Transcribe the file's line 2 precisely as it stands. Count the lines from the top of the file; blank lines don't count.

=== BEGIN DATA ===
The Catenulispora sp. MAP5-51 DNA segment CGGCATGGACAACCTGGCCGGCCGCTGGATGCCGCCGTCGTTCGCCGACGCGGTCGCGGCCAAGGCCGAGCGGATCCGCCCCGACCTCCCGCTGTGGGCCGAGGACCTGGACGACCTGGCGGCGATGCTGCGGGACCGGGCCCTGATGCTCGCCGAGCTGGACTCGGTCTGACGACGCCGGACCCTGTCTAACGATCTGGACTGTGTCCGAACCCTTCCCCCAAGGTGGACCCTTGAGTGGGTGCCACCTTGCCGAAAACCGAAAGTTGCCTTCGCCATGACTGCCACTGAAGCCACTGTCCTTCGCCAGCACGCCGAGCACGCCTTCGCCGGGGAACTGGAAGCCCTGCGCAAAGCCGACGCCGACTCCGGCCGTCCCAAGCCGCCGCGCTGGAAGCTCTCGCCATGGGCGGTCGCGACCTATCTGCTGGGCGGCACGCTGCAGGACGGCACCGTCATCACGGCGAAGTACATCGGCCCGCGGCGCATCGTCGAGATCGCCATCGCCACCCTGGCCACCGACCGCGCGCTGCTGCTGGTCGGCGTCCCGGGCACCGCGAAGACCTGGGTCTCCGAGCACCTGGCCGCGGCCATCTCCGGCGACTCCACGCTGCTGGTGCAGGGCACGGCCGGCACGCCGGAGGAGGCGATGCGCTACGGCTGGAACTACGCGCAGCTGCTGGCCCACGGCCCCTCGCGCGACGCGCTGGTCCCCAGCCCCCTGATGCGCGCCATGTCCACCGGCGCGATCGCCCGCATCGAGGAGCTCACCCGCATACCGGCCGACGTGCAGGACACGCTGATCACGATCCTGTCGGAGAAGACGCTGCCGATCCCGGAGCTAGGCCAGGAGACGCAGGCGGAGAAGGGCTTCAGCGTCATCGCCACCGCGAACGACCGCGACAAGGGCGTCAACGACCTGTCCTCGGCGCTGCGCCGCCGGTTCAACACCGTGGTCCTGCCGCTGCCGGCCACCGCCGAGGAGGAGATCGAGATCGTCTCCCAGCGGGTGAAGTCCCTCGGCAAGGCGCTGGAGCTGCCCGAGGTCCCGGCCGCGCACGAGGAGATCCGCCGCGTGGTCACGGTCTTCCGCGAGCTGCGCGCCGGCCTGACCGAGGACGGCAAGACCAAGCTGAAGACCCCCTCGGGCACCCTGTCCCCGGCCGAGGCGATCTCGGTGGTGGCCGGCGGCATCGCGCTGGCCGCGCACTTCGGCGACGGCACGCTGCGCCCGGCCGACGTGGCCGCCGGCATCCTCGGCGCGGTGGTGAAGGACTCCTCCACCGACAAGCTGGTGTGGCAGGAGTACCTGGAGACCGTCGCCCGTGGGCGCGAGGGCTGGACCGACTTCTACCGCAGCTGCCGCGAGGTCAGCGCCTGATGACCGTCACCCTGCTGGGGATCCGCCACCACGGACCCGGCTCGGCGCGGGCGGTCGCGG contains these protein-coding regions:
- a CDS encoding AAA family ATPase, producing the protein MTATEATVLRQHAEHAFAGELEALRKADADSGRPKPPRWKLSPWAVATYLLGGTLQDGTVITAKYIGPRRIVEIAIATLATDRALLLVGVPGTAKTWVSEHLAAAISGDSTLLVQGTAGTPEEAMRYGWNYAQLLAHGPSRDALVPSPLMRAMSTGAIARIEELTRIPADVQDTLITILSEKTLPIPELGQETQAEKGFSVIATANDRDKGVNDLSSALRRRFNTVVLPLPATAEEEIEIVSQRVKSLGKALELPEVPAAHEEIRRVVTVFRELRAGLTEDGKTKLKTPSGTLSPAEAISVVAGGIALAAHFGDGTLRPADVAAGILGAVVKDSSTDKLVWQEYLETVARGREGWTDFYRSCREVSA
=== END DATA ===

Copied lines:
- a CDS encoding AAA family ATPase, producing the protein MTATEATVLRQHAEHAFAGELEALRKADADSGRPKPPRWKLSPWAVATYLLGGTLQDGTVITAKYIGPRRIVEIAIATLATDRALLLVGVPGTAKTWVSEHLAAAISGDSTLLVQGTAGTPEEAMRYGWNYAQLLAHGPSRDALVPSPLMRAMSTGAIARIEELTRIPADVQDTLITILSEKTLPIPELGQETQAEKGFSVIATANDRDKGVNDLSSALRRRFNTVVLPLPATAEEEIEIVSQRVKSLGKALELPEVPAAHEEIRRVVTVFRELRAGLTEDGKTKLKTPSGTLSPAEAISVVAGGIALAAHFGDGTLRPADVAAGILGAVVKDSSTDKLVWQEYLETVARGREGWTDFYRSCREVSA